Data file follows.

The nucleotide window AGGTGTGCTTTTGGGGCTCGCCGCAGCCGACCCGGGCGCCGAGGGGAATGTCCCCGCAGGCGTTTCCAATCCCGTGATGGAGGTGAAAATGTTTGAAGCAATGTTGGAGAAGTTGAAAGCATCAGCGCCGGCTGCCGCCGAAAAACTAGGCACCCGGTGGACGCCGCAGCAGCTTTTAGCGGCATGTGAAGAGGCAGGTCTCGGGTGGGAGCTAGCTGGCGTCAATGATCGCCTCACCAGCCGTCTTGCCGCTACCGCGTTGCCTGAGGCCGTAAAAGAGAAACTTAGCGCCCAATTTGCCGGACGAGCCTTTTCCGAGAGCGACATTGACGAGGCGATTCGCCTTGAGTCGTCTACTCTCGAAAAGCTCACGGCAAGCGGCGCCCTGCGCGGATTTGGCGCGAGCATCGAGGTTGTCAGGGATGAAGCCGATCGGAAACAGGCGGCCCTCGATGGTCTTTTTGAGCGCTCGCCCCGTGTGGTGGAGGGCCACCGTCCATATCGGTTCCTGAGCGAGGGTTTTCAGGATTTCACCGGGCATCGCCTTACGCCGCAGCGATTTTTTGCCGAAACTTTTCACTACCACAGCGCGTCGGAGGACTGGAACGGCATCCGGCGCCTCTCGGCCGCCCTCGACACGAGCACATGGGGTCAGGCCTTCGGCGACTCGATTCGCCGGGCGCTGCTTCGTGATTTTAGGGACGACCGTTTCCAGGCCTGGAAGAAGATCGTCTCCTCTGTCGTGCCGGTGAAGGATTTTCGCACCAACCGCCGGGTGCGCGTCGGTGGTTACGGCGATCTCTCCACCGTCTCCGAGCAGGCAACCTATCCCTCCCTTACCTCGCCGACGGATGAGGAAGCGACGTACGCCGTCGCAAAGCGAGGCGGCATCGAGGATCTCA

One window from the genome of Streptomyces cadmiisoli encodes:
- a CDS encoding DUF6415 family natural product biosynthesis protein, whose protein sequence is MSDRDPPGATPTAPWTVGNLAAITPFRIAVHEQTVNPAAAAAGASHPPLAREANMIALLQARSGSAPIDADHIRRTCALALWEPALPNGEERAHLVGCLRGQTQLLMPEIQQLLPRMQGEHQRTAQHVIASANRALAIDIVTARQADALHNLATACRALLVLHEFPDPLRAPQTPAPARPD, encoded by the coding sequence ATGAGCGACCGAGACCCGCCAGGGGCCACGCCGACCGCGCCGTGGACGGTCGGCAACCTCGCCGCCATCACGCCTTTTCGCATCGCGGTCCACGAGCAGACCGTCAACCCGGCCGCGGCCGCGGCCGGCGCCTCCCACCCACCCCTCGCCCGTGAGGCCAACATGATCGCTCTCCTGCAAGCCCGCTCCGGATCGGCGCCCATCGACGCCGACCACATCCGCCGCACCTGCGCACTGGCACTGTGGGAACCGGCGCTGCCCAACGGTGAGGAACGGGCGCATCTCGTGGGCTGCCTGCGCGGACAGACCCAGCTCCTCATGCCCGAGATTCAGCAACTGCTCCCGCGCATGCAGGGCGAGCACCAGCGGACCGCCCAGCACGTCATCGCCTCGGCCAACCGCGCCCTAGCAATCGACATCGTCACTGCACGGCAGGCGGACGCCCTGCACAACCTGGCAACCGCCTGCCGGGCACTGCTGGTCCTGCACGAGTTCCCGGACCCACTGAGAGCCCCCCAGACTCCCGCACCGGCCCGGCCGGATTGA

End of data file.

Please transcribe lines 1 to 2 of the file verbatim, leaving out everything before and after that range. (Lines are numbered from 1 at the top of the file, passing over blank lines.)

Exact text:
The nucleotide window AGGTGTGCTTTTGGGGCTCGCCGCAGCCGACCCGGGCGCCGAGGGGAATGTCCCCGCAGGCGTTTCCAATCCCGTGATGGAGGTGAAAATGTTTGAAGCAATGTTGGAGAAGTTGAAAGCATCAGCGCCGGCTGCCGCCGAAAAACTAGGCACCCGGTGGACGCCGCAGCAGCTTTTAGCGGCATGTGAAGAGGCAGGTCTCGGGTGGGAGCTAGCTGGCGTCAATGATCGCCTCACCAGCCGTCTTGCCGCTACCGCGTTGCCTGAGGCCGTAAAAGAGAAACTTAGCGCCCAATTTGCCGGACGAGCCTTTTCCGAGAGCGACATTGACGAGGCGATTCGCCTTGAGTCGTCTACTCTCGAAAAGCTCACGGCAAGCGGCGCCCTGCGCGGATTTGGCGCGAGCATCGAGGTTGTCAGGGATGAAGCCGATCGGAAACAGGCGGCCCTCGATGGTCTTTTTGAGCGCTCGCCCCGTGTGGTGGAGGGCCACCGTCCATATCGGTTCCTGAGCGAGGGTTTTCAGGATTTCACCGGGCATCGCCTTACGCCGCAGCGATTTTTTGCCGAAACTTTTCACTACCACAGCGCGTCGGAGGACTGGAACGGCATCCGGCGCCTCTCGGCCGCCCTCGACACGAGCACATGGGGTCAGGCCTTCGGCGACTCGATTCGCCGGGCGCTGCTTCGTGATTTTAGGGACGACCGTTTCCAGGCCTGGAAGAAGATCGTCTCCTCTGTCGTGCCGGTGAAGGATTTTCGCACCAACCGCCGGGTGCGCGTCGGTGGTTACGGCGATCTCTCCACCGTCTCCGAGCAGGCAACCTATCCCTCCCTTACCTCGCCGACGGATGAGGAAGCGACGTACGCCGTCGCAAAGCGAGGCGGCATCGAGGATCTCA

One window from the genome of Streptomyces cadmiisoli encodes: